Bratts tour of UK & Ireland



Auckland to Heathrow

Heathrow to Gatwick

Gatwick to Bath

Bath to Port Isaac

Port Isaac to Dorchester

Dorchester to Abbey Wood

London - Day 7

London - Day 8

Abbey Wood to Ashford


Ashford to Brecon

Brecon to Abergavenny

Abergavenny to Chester

Chester to Stranraer

Stranraer to Omagh

Omagh to Dublin

Dublin to Glenville

Glenville to Lough Ree

Lough Ree to Belfast

Belfast to Loch Lomond

Loch Lomond to Inverness

Inverness to the Grampians

The Grampians to Edinburgh

Edinburgh to Consett

Consett to Doncaster

Doncaster to Warwick

Warwick to Moreton-In-Marsh

Moreton-In-Marsh to Cirencester

Cirencester to Fareham

Fareham to Heathrow to Hong Kong

Hong Kong - Day 1

Hong Kong - Day 2

Hong Kong - Day 3

The Director's Cut

Tour Costs


Contact Us

Bratts Website Homepage

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DAY 18 - Glenville to Lough Ree 15/06/2005
We drove to Cork and as usual drove around unable to figure out the sign posts. In fact we aren’t having much luck with driving in Requisite Irish road signIreland. When traffic lights are green pedestrians step out, so we run them over. It must be normal because the guy didn't even flinch. We continually have ambulances driving towards us on our side of the road even though there is nobody on the other side. Roger is convinced they are the IRA in disguise. Cars wait until you are close to them before they pull out of side streets. Because of the braking distance needed, to stop the van in time, we have taken to driving around with the lights on based on the theory that they can't see us. We debate taking down our NZ flag in case the Union Jack on it is attracting all the attention.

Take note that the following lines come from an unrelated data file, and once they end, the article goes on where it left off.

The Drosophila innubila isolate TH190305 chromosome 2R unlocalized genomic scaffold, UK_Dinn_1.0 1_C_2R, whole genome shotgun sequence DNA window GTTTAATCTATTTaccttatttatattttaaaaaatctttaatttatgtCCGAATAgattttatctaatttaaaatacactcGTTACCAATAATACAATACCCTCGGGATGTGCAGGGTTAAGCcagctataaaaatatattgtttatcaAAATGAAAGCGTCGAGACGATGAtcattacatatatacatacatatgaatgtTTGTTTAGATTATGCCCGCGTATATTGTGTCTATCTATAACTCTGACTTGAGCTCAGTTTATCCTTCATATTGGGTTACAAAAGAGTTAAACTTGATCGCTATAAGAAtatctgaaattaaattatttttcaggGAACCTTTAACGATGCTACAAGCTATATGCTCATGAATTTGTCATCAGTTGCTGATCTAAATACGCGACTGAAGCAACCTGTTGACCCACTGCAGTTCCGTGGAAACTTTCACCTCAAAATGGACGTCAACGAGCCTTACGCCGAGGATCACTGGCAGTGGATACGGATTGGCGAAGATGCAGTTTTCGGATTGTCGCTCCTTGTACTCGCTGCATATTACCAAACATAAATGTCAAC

old cottages and shopsAnyway back to being lost in Cork. A car tooted us over and pulled along side asking us if we were lost, we owned up and the kind local in his Mercedes led us out of the city. The roads in Ireland are pretty substandard but the EU affiliation has seen a large input of road funding so we are continually in traffic hold ups or pot holes. The rain didn't deter us from our next challenge, kissing the Blarney Stone. Although it has rained every day it always fines up just as we get to a tourist attraction; handy but now we know why Ireland is so green. In fact June is a bad time to come to UK and Ireland as its hay harvesting season. The harvesters go all night and then the worst experience ever - they spray cow shed and septic tank effluent everywhere and all you smell is shit.

kissing the blarney stoneWe climbed the steep narrow staircase to the stop of Blarney Castle and I kissed the great unwashed stone, but weren't stupid enough like the Americans to pay a €2 tip to the man holding us or pay for the photo.



We drove to Limerick and Roger recited a rhyme, corny. We had a nice lunch and visited a free museum next to the expensive King John’s Castle that we didn't visit.

village street irelandIn England you can drive for miles (in Ireland kilometres) and see hundreds of small stone houses and old country pubs. In Ireland the towns are full of crammed together brightly coloured double storey wooden buildings that look run down and covered with road grime.
They don't appeal to us, but we are determined to have a traditional Irish country pub meal which proves quite a mission. After much searching we had some disgusting meal NZ$80 not at all Irish, Chinese duck and German Schnitzel if I remember rightly.

Overlooking Lough ReeWe travelled through Athlone to free camp on a hill reserve looking down on Lough Ree.







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